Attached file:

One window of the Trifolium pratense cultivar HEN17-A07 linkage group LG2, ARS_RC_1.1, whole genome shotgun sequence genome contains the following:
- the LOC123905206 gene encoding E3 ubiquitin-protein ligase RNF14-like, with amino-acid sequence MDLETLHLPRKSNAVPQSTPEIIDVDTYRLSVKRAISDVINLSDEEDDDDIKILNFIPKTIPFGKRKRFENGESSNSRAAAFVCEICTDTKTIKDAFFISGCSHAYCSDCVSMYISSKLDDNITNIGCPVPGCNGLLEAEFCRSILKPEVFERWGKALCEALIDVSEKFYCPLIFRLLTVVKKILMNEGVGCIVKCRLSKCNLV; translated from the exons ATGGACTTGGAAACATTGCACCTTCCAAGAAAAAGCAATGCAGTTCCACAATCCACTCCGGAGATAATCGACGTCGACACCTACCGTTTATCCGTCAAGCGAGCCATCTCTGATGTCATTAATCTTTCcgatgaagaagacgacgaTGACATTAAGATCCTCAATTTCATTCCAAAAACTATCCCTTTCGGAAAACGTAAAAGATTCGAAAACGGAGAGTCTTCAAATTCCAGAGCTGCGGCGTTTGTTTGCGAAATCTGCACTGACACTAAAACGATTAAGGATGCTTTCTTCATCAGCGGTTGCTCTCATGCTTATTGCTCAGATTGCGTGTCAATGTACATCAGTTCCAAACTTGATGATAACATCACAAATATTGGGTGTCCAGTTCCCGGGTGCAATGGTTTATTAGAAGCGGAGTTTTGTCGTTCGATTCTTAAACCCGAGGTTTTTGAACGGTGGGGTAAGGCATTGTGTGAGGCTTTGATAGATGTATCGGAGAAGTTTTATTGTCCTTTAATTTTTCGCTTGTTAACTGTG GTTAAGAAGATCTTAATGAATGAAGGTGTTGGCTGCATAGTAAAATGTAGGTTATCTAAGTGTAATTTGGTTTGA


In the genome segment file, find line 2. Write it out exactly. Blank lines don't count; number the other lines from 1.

- the LOC123905206 gene encoding E3 ubiquitin-protein ligase RNF14-like, with amino-acid sequence MDLETLHLPRKSNAVPQSTPEIIDVDTYRLSVKRAISDVINLSDEEDDDDIKILNFIPKTIPFGKRKRFENGESSNSRAAAFVCEICTDTKTIKDAFFISGCSHAYCSDCVSMYISSKLDDNITNIGCPVPGCNGLLEAEFCRSILKPEVFERWGKALCEALIDVSEKFYCPLIFRLLTVVKKILMNEGVGCIVKCRLSKCNLV; translated from the exons ATGGACTTGGAAACATTGCACCTTCCAAGAAAAAGCAATGCAGTTCCACAATCCACTCCGGAGATAATCGACGTCGACACCTACCGTTTATCCGTCAAGCGAGCCATCTCTGATGTCATTAATCTTTCcgatgaagaagacgacgaTGACATTAAGATCCTCAATTTCATTCCAAAAACTATCCCTTTCGGAAAACGTAAAAGATTCGAAAACGGAGAGTCTTCAAATTCCAGAGCTGCGGCGTTTGTTTGCGAAATCTGCACTGACACTAAAACGATTAAGGATGCTTTCTTCATCAGCGGTTGCTCTCATGCTTATTGCTCAGATTGCGTGTCAATGTACATCAGTTCCAAACTTGATGATAACATCACAAATATTGGGTGTCCAGTTCCCGGGTGCAATGGTTTATTAGAAGCGGAGTTTTGTCGTTCGATTCTTAAACCCGAGGTTTTTGAACGGTGGGGTAAGGCATTGTGTGAGGCTTTGATAGATGTATCGGAGAAGTTTTATTGTCCTTTAATTTTTCGCTTGTTAACTGTG GTTAAGAAGATCTTAATGAATGAAGGTGTTGGCTGCATAGTAAAATGTAGGTTATCTAAGTGTAATTTGGTTTGA